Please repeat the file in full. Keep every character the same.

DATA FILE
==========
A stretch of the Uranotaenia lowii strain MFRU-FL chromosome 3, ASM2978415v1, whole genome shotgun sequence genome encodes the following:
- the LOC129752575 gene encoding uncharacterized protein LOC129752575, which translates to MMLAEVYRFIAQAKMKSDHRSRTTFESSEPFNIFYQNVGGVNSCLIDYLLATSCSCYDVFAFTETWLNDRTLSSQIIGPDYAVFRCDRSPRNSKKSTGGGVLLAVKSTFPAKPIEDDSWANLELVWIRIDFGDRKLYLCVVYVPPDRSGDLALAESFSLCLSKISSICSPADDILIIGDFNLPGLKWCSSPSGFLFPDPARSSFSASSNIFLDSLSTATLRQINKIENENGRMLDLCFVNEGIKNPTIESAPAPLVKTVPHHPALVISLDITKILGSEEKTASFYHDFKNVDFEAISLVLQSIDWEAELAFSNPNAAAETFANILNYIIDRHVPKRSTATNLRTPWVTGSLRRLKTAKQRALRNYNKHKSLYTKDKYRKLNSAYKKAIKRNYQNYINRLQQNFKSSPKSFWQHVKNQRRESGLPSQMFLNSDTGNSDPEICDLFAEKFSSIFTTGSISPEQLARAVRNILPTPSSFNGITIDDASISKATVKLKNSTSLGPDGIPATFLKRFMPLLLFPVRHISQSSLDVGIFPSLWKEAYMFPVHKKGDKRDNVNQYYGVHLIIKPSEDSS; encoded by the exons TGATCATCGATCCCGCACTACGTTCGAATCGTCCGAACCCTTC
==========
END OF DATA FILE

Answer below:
A stretch of the Uranotaenia lowii strain MFRU-FL chromosome 3, ASM2978415v1, whole genome shotgun sequence genome encodes the following:
- the LOC129752575 gene encoding uncharacterized protein LOC129752575, which translates to MMLAEVYRFIAQAKMKSDHRSRTTFESSEPFNIFYQNVGGVNSCLIDYLLATSCSCYDVFAFTETWLNDRTLSSQIIGPDYAVFRCDRSPRNSKKSTGGGVLLAVKSTFPAKPIEDDSWANLELVWIRIDFGDRKLYLCVVYVPPDRSGDLALAESFSLCLSKISSICSPADDILIIGDFNLPGLKWCSSPSGFLFPDPARSSFSASSNIFLDSLSTATLRQINKIENENGRMLDLCFVNEGIKNPTIESAPAPLVKTVPHHPALVISLDITKILGSEEKTASFYHDFKNVDFEAISLVLQSIDWEAELAFSNPNAAAETFANILNYIIDRHVPKRSTATNLRTPWVTGSLRRLKTAKQRALRNYNKHKSLYTKDKYRKLNSAYKKAIKRNYQNYINRLQQNFKSSPKSFWQHVKNQRRESGLPSQMFLNSDTGNSDPEICDLFAEKFSSIFTTGSISPEQLARAVRNILPTPSSFNGITIDDASISKATVKLKNSTSLGPDGIPATFLKRFMPLLLFPVRHISQSSLDVGIFPSLWKEAYMFPVHKKGDKRDNVNQYYGVHLIIKPSEDSS; encoded by the exons TGATCATCGATCCCGCACTACGTTCGAATCGTCCGAACCCTTC